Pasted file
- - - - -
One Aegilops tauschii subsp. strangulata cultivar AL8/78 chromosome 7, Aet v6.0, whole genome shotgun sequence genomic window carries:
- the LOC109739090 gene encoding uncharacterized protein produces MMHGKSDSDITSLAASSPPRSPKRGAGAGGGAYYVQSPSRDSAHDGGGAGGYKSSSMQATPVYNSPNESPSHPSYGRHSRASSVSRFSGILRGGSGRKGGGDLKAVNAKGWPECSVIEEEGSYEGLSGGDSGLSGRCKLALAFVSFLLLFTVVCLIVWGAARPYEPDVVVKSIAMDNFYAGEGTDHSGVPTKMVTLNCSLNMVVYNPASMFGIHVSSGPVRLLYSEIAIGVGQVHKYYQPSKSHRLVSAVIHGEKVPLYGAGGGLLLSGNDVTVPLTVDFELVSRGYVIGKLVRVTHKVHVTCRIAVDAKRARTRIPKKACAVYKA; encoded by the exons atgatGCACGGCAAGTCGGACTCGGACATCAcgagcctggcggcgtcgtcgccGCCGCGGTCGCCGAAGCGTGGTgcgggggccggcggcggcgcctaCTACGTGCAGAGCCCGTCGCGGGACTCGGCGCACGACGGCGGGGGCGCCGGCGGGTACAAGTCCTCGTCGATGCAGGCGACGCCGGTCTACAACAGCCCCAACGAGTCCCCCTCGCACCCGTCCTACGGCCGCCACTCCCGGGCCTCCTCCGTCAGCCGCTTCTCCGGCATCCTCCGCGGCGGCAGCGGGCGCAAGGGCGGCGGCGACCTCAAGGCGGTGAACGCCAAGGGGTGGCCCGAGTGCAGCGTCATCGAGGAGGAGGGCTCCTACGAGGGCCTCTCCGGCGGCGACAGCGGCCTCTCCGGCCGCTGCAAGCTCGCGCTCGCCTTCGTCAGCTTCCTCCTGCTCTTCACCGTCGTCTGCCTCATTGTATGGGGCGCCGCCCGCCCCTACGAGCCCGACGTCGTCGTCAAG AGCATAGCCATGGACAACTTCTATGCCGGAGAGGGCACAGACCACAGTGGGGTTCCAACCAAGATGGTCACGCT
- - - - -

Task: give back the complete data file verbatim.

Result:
One Aegilops tauschii subsp. strangulata cultivar AL8/78 chromosome 7, Aet v6.0, whole genome shotgun sequence genomic window carries:
- the LOC109739090 gene encoding uncharacterized protein produces MMHGKSDSDITSLAASSPPRSPKRGAGAGGGAYYVQSPSRDSAHDGGGAGGYKSSSMQATPVYNSPNESPSHPSYGRHSRASSVSRFSGILRGGSGRKGGGDLKAVNAKGWPECSVIEEEGSYEGLSGGDSGLSGRCKLALAFVSFLLLFTVVCLIVWGAARPYEPDVVVKSIAMDNFYAGEGTDHSGVPTKMVTLNCSLNMVVYNPASMFGIHVSSGPVRLLYSEIAIGVGQVHKYYQPSKSHRLVSAVIHGEKVPLYGAGGGLLLSGNDVTVPLTVDFELVSRGYVIGKLVRVTHKVHVTCRIAVDAKRARTRIPKKACAVYKA; encoded by the exons atgatGCACGGCAAGTCGGACTCGGACATCAcgagcctggcggcgtcgtcgccGCCGCGGTCGCCGAAGCGTGGTgcgggggccggcggcggcgcctaCTACGTGCAGAGCCCGTCGCGGGACTCGGCGCACGACGGCGGGGGCGCCGGCGGGTACAAGTCCTCGTCGATGCAGGCGACGCCGGTCTACAACAGCCCCAACGAGTCCCCCTCGCACCCGTCCTACGGCCGCCACTCCCGGGCCTCCTCCGTCAGCCGCTTCTCCGGCATCCTCCGCGGCGGCAGCGGGCGCAAGGGCGGCGGCGACCTCAAGGCGGTGAACGCCAAGGGGTGGCCCGAGTGCAGCGTCATCGAGGAGGAGGGCTCCTACGAGGGCCTCTCCGGCGGCGACAGCGGCCTCTCCGGCCGCTGCAAGCTCGCGCTCGCCTTCGTCAGCTTCCTCCTGCTCTTCACCGTCGTCTGCCTCATTGTATGGGGCGCCGCCCGCCCCTACGAGCCCGACGTCGTCGTCAAG AGCATAGCCATGGACAACTTCTATGCCGGAGAGGGCACAGACCACAGTGGGGTTCCAACCAAGATGGTCACGCT